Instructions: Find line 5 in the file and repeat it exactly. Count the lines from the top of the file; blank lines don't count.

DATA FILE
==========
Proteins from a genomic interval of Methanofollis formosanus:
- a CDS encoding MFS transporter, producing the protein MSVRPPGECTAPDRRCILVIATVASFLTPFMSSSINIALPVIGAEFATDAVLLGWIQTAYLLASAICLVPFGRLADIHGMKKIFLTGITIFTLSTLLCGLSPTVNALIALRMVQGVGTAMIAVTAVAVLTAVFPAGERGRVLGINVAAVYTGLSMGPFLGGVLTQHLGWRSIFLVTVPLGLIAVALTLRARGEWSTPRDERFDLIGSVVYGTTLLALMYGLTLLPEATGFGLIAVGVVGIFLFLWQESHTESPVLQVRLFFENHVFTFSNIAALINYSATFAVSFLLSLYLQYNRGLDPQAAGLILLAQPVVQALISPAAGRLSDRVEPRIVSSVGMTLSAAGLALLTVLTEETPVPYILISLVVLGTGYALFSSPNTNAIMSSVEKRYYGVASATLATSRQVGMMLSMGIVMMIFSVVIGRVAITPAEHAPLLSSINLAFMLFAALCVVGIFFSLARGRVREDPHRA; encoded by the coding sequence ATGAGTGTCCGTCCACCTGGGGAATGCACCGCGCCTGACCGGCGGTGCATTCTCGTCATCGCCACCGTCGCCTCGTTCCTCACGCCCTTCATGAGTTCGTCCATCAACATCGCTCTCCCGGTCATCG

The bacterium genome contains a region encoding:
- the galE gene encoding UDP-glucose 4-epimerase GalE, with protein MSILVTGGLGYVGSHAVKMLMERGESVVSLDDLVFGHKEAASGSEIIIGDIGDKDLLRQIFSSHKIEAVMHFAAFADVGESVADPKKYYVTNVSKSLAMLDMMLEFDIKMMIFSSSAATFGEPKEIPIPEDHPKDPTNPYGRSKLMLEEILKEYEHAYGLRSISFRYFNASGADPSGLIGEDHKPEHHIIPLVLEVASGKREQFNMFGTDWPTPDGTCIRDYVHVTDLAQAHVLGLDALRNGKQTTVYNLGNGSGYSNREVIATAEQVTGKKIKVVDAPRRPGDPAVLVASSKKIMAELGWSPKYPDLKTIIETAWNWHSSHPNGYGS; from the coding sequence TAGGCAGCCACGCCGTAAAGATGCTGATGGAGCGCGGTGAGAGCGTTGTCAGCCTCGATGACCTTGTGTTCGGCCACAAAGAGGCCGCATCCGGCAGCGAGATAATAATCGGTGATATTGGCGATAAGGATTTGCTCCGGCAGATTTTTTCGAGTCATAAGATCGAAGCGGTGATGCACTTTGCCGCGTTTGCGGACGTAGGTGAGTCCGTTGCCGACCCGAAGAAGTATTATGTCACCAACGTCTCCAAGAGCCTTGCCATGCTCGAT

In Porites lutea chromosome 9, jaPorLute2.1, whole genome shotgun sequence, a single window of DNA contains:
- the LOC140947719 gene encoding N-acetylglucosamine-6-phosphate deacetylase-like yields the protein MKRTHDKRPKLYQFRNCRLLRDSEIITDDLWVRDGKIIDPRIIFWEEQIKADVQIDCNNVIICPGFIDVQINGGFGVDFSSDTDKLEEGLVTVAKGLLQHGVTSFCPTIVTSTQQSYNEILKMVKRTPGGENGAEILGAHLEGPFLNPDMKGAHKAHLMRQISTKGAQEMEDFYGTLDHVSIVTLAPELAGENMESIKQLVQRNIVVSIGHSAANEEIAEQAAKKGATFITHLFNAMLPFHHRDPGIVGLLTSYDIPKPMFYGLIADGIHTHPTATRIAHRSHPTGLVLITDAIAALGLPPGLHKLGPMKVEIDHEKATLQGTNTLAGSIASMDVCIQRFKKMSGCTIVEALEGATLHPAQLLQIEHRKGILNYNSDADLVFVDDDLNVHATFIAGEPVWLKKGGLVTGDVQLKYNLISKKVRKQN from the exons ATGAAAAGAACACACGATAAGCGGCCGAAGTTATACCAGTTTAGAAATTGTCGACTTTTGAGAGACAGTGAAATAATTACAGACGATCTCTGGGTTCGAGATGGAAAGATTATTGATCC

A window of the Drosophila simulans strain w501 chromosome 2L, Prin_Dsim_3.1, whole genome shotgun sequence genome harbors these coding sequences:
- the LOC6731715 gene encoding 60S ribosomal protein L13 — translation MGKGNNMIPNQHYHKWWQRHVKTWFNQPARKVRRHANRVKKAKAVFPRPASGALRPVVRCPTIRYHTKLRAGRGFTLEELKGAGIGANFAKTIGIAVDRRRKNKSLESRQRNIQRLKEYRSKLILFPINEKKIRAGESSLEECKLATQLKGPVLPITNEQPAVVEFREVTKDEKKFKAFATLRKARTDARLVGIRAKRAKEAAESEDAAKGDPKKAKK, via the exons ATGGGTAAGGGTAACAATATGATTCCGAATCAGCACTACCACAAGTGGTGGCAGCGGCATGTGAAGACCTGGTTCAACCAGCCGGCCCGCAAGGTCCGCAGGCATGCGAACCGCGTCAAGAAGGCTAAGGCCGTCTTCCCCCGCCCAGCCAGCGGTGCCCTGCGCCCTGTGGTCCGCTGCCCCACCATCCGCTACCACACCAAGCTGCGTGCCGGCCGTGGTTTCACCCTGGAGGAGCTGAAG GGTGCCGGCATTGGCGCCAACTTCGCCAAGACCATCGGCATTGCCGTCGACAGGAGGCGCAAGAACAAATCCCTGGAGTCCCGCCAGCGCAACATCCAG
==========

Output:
In Porites lutea chromosome 9, jaPorLute2.1, whole genome shotgun sequence, a single window of DNA contains: